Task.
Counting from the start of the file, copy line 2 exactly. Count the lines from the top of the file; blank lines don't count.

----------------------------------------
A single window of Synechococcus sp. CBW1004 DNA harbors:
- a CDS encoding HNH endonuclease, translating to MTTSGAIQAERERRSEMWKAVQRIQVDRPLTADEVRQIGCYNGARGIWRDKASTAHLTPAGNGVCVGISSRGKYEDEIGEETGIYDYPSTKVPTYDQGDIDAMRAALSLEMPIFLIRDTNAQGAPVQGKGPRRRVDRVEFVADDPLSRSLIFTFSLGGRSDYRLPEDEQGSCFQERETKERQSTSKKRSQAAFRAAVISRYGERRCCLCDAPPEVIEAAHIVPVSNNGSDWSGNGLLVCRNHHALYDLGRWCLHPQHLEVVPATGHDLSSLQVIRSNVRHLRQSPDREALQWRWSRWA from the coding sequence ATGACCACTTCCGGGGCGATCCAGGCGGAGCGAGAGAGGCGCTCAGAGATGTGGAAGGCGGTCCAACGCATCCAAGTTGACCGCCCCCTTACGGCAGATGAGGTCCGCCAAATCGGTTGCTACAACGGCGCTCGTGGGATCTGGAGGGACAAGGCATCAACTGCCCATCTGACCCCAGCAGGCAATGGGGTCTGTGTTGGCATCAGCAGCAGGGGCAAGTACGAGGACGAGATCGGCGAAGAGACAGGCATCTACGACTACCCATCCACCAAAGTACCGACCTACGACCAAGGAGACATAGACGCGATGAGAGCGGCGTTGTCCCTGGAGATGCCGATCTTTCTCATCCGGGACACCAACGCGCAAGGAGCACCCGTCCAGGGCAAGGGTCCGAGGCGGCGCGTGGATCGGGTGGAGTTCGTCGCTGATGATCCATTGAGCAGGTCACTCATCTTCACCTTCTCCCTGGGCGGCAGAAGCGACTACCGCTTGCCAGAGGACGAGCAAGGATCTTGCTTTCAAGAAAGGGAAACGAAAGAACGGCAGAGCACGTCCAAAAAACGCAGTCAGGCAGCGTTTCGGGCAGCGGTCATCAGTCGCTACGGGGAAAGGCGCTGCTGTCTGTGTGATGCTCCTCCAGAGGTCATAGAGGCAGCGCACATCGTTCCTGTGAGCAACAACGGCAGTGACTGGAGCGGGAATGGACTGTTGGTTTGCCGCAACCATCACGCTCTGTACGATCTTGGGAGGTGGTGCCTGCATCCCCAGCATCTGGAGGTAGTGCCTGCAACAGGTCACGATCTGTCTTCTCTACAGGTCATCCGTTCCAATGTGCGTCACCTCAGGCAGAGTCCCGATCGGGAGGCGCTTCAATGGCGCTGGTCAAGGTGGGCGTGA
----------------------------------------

- a CDS encoding HNH endonuclease, translating to MTTSGAIQAERERRSEMWKAVQRIQVDRPLTADEVRQIGCYNGARGIWRDKASTAHLTPAGNGVCVGISSRGKYEDEIGEETGIYDYPSTKVPTYDQGDIDAMRAALSLEMPIFLIRDTNAQGAPVQGKGPRRRVDRVEFVADDPLSRSLIFTFSLGGRSDYRLPEDEQGSCFQERETKERQSTSKKRSQAAFRAAVISRYGERRCCLCDAPPEVIEAAHIVPVSNNGSDWSGNGLLVCRNHHALYDLGRWCLHPQHLEVVPATGHDLSSLQVIRSNVRHLRQSPDREALQWRWSRWA from the coding sequence ATGACCACTTCCGGGGCGATCCAGGCGGAGCGAGAGAGGCGCTCAGAGATGTGGAAGGCGGTCCAACGCATCCAAGTTGACCGCCCCCTTACGGCAGATGAGGTCCGCCAAATCGGTTGCTACAACGGCGCTCGTGGGATCTGGAGGGACAAGGCATCAACTGCCCATCTGACCCCAGCAGGCAATGGGGTCTGTGTTGGCATCAGCAGCAGGGGCAAGTACGAGGACGAGATCGGCGAAGAGACAGGCATCTACGACTACCCATCCACCAAAGTACCGACCTACGACCAAGGAGACATAGACGCGATGAGAGCGGCGTTGTCCCTGGAGATGCCGATCTTTCTCATCCGGGACACCAACGCGCAAGGAGCACCCGTCCAGGGCAAGGGTCCGAGGCGGCGCGTGGATCGGGTGGAGTTCGTCGCTGATGATCCATTGAGCAGGTCACTCATCTTCACCTTCTCCCTGGGCGGCAGAAGCGACTACCGCTTGCCAGAGGACGAGCAAGGATCTTGCTTTCAAGAAAGGGAAACGAAAGAACGGCAGAGCACGTCCAAAAAACGCAGTCAGGCAGCGTTTCGGGCAGCGGTCATCAGTCGCTACGGGGAAAGGCGCTGCTGTCTGTGTGATGCTCCTCCAGAGGTCATAGAGGCAGCGCACATCGTTCCTGTGAGCAACAACGGCAGTGACTGGAGCGGGAATGGACTGTTGGTTTGCCGCAACCATCACGCTCTGTACGATCTTGGGAGGTGGTGCCTGCATCCCCAGCATCTGGAGGTAGTGCCTGCAACAGGTCACGATCTGTCTTCTCTACAGGTCATCCGTTCCAATGTGCGTCACCTCAGGCAGAGTCCCGATCGGGAGGCGCTTCAATGGCGCTGGTCAAGGTGGGCGTGA